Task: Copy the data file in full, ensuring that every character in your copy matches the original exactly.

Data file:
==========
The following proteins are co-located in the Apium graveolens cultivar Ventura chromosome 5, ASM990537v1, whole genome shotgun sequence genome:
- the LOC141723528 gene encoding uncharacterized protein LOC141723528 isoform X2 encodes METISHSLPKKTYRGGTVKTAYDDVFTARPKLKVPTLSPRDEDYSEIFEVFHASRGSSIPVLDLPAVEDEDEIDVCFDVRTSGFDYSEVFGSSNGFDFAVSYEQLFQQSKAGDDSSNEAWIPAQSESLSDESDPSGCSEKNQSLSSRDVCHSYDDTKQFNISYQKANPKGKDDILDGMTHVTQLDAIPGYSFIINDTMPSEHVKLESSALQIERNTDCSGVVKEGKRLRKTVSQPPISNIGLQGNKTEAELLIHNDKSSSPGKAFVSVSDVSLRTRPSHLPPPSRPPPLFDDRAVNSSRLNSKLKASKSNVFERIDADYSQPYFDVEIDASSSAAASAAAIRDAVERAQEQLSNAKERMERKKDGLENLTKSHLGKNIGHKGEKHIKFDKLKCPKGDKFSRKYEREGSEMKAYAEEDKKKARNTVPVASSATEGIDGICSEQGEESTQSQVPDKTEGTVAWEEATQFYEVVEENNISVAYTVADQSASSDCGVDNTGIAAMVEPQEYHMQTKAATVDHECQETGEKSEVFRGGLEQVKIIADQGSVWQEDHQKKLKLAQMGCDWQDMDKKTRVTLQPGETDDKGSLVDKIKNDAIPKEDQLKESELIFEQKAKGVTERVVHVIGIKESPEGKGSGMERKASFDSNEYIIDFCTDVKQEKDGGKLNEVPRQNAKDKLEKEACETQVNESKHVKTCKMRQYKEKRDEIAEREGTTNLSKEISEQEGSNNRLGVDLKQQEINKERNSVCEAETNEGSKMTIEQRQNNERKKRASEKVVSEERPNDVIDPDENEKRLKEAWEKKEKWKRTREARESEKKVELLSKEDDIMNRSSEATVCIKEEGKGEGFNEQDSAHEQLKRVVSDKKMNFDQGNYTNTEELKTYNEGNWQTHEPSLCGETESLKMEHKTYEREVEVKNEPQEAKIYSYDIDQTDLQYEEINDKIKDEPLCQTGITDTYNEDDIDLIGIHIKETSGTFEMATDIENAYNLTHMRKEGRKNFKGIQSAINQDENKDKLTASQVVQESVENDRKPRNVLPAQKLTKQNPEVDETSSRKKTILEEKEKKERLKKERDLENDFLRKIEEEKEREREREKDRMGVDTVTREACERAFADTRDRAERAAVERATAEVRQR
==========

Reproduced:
The following proteins are co-located in the Apium graveolens cultivar Ventura chromosome 5, ASM990537v1, whole genome shotgun sequence genome:
- the LOC141723528 gene encoding uncharacterized protein LOC141723528 isoform X2 encodes METISHSLPKKTYRGGTVKTAYDDVFTARPKLKVPTLSPRDEDYSEIFEVFHASRGSSIPVLDLPAVEDEDEIDVCFDVRTSGFDYSEVFGSSNGFDFAVSYEQLFQQSKAGDDSSNEAWIPAQSESLSDESDPSGCSEKNQSLSSRDVCHSYDDTKQFNISYQKANPKGKDDILDGMTHVTQLDAIPGYSFIINDTMPSEHVKLESSALQIERNTDCSGVVKEGKRLRKTVSQPPISNIGLQGNKTEAELLIHNDKSSSPGKAFVSVSDVSLRTRPSHLPPPSRPPPLFDDRAVNSSRLNSKLKASKSNVFERIDADYSQPYFDVEIDASSSAAASAAAIRDAVERAQEQLSNAKERMERKKDGLENLTKSHLGKNIGHKGEKHIKFDKLKCPKGDKFSRKYEREGSEMKAYAEEDKKKARNTVPVASSATEGIDGICSEQGEESTQSQVPDKTEGTVAWEEATQFYEVVEENNISVAYTVADQSASSDCGVDNTGIAAMVEPQEYHMQTKAATVDHECQETGEKSEVFRGGLEQVKIIADQGSVWQEDHQKKLKLAQMGCDWQDMDKKTRVTLQPGETDDKGSLVDKIKNDAIPKEDQLKESELIFEQKAKGVTERVVHVIGIKESPEGKGSGMERKASFDSNEYIIDFCTDVKQEKDGGKLNEVPRQNAKDKLEKEACETQVNESKHVKTCKMRQYKEKRDEIAEREGTTNLSKEISEQEGSNNRLGVDLKQQEINKERNSVCEAETNEGSKMTIEQRQNNERKKRASEKVVSEERPNDVIDPDENEKRLKEAWEKKEKWKRTREARESEKKVELLSKEDDIMNRSSEATVCIKEEGKGEGFNEQDSAHEQLKRVVSDKKMNFDQGNYTNTEELKTYNEGNWQTHEPSLCGETESLKMEHKTYEREVEVKNEPQEAKIYSYDIDQTDLQYEEINDKIKDEPLCQTGITDTYNEDDIDLIGIHIKETSGTFEMATDIENAYNLTHMRKEGRKNFKGIQSAINQDENKDKLTASQVVQESVENDRKPRNVLPAQKLTKQNPEVDETSSRKKTILEEKEKKERLKKERDLENDFLRKIEEEKEREREREKDRMGVDTVTREACERAFADTRDRAERAAVERATAEVRQR